The Sun (2):
This is the second of a series on the Sun in the Earth-Sun climate system. The first entry, which focused on some of the basics, is linked here
and at the end.
A couple of years ago I was on a review panel for NASA’s Living with a Star Program
. What struck me about the proposals was what I will call the “challenges” of understanding the solar variability on the Earth’s climate. There are a number of well known ways the Sun varies: solar flares, a 27 day oscillation associated with the rotation of the Sun, and the most well known solar sunspot cycle
. There are a number of ways that the Sun impacts the Earth. Some of these are through changes in the energy that is supplied to the Earth. Other changes are associated with the chemical composition of the atmosphere, for example, ozone production and destruction. A basic fact is that higher in the atmosphere the more direct is the impact of solar variability. This is a good and essential characteristic for surface dwellers; the atmosphere protects the surface from all sorts of unpleasant types of radiative energy.
In the lower atmosphere the density, the mass per unit volume, of the air is much higher than in the upper atmosphere. Because of this high density it takes more force to move air in the lower atmosphere than in the upper atmosphere. Therefore, there is not a direct way for a “storm” in the upper atmosphere to propagate down to the surface. This challenge of identifying mechanisms that can connect the upper and lower atmosphere is formidable.
One of the papers that I use in my climate change class is by Judith Lean
, and entitled Living with a Variable Sun
, which appeared in Physics Today
in 2005. (Here’s a first on this blog. A link to a talk by Judith on YouTube.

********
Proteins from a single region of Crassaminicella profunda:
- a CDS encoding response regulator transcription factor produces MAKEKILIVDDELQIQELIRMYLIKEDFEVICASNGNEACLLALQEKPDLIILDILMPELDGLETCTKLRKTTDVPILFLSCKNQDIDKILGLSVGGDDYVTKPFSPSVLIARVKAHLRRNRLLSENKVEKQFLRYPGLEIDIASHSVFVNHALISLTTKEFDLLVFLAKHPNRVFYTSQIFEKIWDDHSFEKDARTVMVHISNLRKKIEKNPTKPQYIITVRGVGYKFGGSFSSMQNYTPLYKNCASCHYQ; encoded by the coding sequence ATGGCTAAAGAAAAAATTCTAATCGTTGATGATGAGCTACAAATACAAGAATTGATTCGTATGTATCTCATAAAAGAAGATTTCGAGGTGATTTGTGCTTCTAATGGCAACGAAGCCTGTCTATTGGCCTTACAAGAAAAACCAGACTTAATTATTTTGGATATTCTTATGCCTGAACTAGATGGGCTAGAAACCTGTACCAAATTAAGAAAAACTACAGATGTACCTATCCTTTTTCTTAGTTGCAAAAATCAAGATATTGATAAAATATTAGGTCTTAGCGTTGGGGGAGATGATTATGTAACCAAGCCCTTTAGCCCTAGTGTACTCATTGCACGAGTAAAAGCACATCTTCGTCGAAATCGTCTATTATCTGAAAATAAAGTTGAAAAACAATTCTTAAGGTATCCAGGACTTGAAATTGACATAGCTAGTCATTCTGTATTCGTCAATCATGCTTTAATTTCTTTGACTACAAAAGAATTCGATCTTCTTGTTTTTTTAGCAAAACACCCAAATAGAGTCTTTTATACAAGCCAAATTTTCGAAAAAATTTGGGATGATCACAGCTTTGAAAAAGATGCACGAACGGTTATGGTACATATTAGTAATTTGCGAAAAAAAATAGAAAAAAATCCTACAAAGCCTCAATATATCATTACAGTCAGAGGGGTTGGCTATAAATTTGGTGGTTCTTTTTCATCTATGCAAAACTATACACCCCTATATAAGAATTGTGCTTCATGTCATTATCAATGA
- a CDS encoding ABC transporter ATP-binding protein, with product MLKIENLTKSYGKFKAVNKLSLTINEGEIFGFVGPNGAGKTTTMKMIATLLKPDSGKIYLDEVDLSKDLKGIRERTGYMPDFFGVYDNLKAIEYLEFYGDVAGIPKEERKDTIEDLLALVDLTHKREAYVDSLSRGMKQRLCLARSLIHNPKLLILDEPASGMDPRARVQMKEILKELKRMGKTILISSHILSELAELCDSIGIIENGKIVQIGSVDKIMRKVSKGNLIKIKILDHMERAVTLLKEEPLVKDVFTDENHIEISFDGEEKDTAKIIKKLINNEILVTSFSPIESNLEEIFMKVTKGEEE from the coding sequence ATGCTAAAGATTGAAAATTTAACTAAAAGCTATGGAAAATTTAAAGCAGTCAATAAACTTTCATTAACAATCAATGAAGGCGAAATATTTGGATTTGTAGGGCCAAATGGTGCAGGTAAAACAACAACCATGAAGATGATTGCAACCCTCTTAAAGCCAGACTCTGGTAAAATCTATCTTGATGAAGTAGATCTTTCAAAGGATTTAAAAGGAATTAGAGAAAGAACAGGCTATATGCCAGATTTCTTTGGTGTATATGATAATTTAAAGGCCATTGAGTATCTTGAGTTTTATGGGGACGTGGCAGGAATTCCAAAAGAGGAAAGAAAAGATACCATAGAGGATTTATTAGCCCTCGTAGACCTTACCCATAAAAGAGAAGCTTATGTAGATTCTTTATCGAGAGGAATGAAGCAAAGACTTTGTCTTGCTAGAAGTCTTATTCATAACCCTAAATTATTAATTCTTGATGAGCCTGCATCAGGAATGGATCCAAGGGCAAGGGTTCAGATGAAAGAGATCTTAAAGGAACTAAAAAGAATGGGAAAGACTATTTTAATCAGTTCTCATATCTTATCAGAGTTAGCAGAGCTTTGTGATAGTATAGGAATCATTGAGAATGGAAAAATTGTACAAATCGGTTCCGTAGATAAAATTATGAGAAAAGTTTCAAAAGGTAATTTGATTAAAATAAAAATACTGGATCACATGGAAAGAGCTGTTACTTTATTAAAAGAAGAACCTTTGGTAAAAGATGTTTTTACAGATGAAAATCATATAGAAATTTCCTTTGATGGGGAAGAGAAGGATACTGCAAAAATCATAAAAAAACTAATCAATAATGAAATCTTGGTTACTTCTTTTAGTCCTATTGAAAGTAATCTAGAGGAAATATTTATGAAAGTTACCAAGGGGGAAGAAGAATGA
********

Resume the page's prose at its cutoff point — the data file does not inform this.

) This is a concise and clear discussion of the Sun-Earth system; it’s a good paper.
Like the Earth’s atmosphere the Sun is a dynamic place, with all sorts of fluid motions and electrical discharges. Some of this variability is made visible by sunspots
on the surface of the Sun. Sunspots have, in fact, been observed for 2000 years (See Yau
). (This has not been a systematic and quantitative record of observations.) At the time of the maximum number of sunspots there is an increase of solar energy of about 0.1%. This change is the result of two compensating solar processes. There is a reduction of solar energy of about 1 watt/meter^2 because of the darkening of the surface. There is an increase of solar energy of about 2 watts/meter^2 because of an increase of faculae
above the surface of the Sun. (Lean’s paper, Figure 3, is a nice summary of it all.)
Looking a both modern and past records, there are a set of climate signals on Earth that are definitively correlated with solar variability. These include signals of surface temperature and precipitation. One of the systematic errors of climate models is that the signals that are predicted at the Earth’s surface in the climate models are smaller than the signals that are observed in the observations. The observations are that the temperature at the Earth’s surface increase about 0.1 degree Celsius with a 1 watt/meter^2 of the solar energy. This is small. Still, the fact that the climate models underestimate this change, often stated to be by a factor of 5, is an uncertainty that demands attention.
It was stated above that it has been difficult to define heuristic mechanisms
that link solar variability in the upper atmosphere to signals at the surface. The bias between observations and models suggest the need for a some mechanism that amplifies the solar signal. On long time scales changes in greenhouse gases and ice are likely sources of amplification. On shorter times scales, the search for mechanisms is generally associated with modes of atmospheric variability like the Northern Atlantic Oscillation
. So the question is posed does the state of the atmosphere impact the size of the response of variability associated with the Sun?
Blogs on the Sun. The Sun (1)
Blogs on radiative balance Absorbing Reflections Ice Water Clouds Cool and Warm Aerosols Cool and Warm
Here is an update of one of the iconic figures of climate change.
This figure shows how solar (visible) and terrestrial (infrared) radiation flows through the atmosphere. This is an updated figure provided by Kevin Trenberth and will appear in the Bulletin of the American Meteorological Society
in the article “Earth’s global energy budget,” by Kevin E. Trenberth, John T. Fasullo and Jeffrey Kiehl.